I know I’m a little late with this one. When I rode the A380, very few others had seen the inside. The Embraer 190, however, has been in service for awhile now and it, along with its slightly smaller and larger siblings (Embraer 170/175/195), has seen plenty of customers around the US. That being said, it’s still my first time riding it, so I thought I’d comment for those who haven’t had the chance yet.
For JetBlue, the Embraer 190 was an opportunity to serve smaller markets that could only fill 100 seats instead of the 150 on the A320. Other airlines have used the aircraft in this family as a 70 seat regional jet (United, US Airways) and a mainline 100 seat aircraft (eg DC-9) replacement. (Yes, that’s Northwest.) It was supposed to give the feeling and comfort of a big aircraft cabin but still only hold 70 to 110 people. It’s sort of a hybrid between a regional jet and a traditional narrowbody. Did it live up to its billing?
I’d say it did, although the slightly small overhead bin means that larger regular-sized carry-ons need to be gate checked. If that’s the biggest problem I have, you know it’s not bad at all, even if the inconsistency is a bit nagging. Read below for the full trip report which included an A320 on the way up and the Embraer 190 back down.
August 16, 2008
JetBlue #220 Lv Long Beach (LGB) 700a Arr San Jose (SJC) 815a
LGB: Gate 2A, Runway 30, Dept OT
SJC: Gate C4, Runway 30L, Arr 6m Early
Aircraft: N624JB, Airbus A320-232, “Blue-T-Ful”, ~99% Full
Flight Time: 54m
I’ll keep this part brief because there wasn’t much to say. The security line in Long Beach took a whopping 15 minutes. I was surprised until I realized that the bottleneck was the incredibly slow ID checker and the lines to get through the security checkpoints themselves were non-existent. How frustrating.
But it didn’t matter. We made it with plenty of time and leisurely boarded our early morning trip up north for a friend’s wedding. I passed the short flight time by watching Olympic basketball, and before I knew it we were on the ground. I haven’t been to San Jose in a long time, but they are really doing a number on this airport. Terminal B is finally being built, and the old Terminal C, where JetBlue flies, is on its last legs. I’ll still take it over the overcrowded and inadequately-sized Terminal A any day.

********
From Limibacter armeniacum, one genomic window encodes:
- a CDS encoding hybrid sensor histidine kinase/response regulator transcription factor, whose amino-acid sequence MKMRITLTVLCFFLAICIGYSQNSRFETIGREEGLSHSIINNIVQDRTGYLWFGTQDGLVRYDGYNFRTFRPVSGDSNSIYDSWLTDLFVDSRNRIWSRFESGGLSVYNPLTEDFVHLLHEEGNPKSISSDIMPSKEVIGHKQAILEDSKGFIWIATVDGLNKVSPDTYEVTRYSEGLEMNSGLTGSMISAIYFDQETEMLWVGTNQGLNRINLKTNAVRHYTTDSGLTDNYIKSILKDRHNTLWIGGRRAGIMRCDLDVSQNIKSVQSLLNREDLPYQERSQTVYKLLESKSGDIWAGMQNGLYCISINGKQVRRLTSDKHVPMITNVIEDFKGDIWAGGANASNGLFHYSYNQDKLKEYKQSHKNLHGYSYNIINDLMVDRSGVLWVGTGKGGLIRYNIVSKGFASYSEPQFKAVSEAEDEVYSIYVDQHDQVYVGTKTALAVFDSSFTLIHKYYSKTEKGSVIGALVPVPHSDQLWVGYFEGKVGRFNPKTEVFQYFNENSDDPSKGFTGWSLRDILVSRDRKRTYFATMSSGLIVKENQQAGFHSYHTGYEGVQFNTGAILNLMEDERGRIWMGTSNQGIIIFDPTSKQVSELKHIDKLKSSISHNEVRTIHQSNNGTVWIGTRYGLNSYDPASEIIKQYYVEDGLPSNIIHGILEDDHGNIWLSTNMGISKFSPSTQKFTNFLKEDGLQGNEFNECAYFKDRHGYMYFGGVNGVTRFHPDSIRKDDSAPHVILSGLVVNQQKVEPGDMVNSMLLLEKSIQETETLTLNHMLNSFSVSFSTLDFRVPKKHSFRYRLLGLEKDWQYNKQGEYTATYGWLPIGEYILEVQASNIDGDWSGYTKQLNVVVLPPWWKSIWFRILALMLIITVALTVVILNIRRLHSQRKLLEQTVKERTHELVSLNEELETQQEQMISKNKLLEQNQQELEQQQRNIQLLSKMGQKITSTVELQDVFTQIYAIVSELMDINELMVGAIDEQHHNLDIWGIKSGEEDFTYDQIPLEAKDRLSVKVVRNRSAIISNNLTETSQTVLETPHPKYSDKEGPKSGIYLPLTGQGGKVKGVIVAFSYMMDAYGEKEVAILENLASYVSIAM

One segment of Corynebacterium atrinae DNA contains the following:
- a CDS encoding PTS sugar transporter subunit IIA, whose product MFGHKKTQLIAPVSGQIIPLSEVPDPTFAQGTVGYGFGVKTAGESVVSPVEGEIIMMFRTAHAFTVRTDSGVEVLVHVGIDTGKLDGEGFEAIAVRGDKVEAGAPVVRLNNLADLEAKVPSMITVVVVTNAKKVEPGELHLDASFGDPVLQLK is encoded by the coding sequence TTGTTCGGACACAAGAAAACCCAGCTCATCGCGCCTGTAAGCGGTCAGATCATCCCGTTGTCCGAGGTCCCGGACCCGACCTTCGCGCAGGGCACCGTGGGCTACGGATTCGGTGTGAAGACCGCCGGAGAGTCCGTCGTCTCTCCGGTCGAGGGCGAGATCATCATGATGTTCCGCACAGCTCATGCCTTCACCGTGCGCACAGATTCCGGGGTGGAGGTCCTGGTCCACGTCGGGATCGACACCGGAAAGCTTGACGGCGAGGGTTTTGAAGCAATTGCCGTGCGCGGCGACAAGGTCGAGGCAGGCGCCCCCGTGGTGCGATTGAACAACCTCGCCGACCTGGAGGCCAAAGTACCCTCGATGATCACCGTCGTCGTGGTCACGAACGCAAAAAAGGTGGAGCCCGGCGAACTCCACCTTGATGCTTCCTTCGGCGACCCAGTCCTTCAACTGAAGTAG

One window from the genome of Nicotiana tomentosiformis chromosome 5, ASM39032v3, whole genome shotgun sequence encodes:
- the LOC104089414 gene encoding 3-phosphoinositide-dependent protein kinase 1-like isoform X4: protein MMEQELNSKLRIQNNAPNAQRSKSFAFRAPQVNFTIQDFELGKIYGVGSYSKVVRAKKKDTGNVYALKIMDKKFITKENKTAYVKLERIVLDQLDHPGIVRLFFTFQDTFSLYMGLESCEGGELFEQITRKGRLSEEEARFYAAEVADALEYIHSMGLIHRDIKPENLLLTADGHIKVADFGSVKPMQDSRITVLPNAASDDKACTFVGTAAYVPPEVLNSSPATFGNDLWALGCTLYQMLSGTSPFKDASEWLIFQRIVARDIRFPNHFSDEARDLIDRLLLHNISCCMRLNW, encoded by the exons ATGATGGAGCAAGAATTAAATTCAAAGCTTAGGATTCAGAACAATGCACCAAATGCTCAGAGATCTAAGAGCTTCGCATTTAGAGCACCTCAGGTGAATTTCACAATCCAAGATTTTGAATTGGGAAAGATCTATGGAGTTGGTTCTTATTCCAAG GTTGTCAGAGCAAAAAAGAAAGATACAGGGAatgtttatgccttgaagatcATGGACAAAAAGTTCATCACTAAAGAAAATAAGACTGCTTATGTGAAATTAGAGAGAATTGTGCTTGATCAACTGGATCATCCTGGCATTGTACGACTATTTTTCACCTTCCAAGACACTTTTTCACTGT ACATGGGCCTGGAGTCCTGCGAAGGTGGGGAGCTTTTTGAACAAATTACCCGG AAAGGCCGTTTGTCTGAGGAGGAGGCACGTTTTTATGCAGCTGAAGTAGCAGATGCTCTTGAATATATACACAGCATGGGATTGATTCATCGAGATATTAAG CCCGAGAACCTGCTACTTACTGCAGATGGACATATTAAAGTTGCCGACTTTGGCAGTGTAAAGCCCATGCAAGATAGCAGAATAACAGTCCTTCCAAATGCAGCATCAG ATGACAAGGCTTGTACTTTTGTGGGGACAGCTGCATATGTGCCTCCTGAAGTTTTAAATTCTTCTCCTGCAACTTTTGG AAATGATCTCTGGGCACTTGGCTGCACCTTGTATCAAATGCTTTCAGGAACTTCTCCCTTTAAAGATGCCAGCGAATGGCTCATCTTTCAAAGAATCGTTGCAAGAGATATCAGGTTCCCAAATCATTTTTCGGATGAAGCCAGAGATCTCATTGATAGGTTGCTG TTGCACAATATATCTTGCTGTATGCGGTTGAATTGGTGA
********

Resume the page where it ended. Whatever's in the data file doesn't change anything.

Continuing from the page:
After a great wedding, we had hoped to fly back around midday. Unfortunately, JetBlue’s schedule leaves a huge hole in the middle of the day, so we had to wait until an afternoon flight. Fortunately, we had no trouble filling our time by wandering around my old Stanford stomping grounds. I still miss that campus. (And if you’re ever up there, make sure you stop in for a sandwich at JJ&F.)
August 17, 2008
JetBlue #225 Lv San Jose (SJC) 340p Arr Long Beach (LGB) 454p
SJC: Gate C4, Runway 30R, Dept 23m Late
LGB: Gate 4, Runway 30, Arr 25m Late
Aircraft: N193JB, Embraer 190-100 IGW, “Peek-A-Blue”, ~99% Full
Flight Time: 59m
We made it back to San Jose with plenty of time, so we grabbed a seat and relaxed. The screen said that our flight was boarding, but the inbound hadn’t even arrived yet. The agents did come on the PA and say that we would be only 10 to 15 minutes late. The plane finally arrived just before our departure time and boarding began.
The agent made an announcement that this was one of JetBlue’s “express” aircraft. (I don’t think they call it that, and if anyone over there is reading this, they might not be too happy.) But the point was that the overhead bins were smaller and wouldn’t fit the bags that you can fit on a regular-sized aircraft. I just had a backpack and a garment bag, but my fiancee had a roller that she thought she’d try to fit.
Upon boarding, my fiancee turned to me and pointed out what looked like duct tape holding the engine onto the wing. I know it’s speed tape, and I’m sure that it’s not actually holding it on the wing, but it still caused some concern among other passengers. I tried to get a picture of it inflight, but it didn’t really come out very well (at right).
Once onboard, the roller bag did fit, but it only fit sideways and her bag was relatively thin so it barely made it. Unfortunately for my garment bag, the bins were short enough to prevent me from fitting the bag on top of other bags. That wasn’t good.
But other than that, the product was similar to what you’d find on any other JetBlue airplane. It was nice only having 2×2 seating so there was no middle seat, but it definitely gives a more claustrophobic feel to the cabin. It was at least a taller cabin than a regional jet, and the cabin height was plenty for most people.
The only other thing that stood out for me was the window size and spacing. The windows were nice and big, but they were relatively far apart. It left for plenty of wall space and imperfectly placed windows, as you can see at right.
I had plenty of time to pay attention to these things since the television system, though working on the ground, shut off before departure and didn’t start up again until we were at cruise altitude. They were clearly having trouble with the system on that flight, but it did finally stabilize. We came down to the west of LA and had a spectacular view all the way down. Then we flipped around over Catalina and came in for a nice landing to the northwest.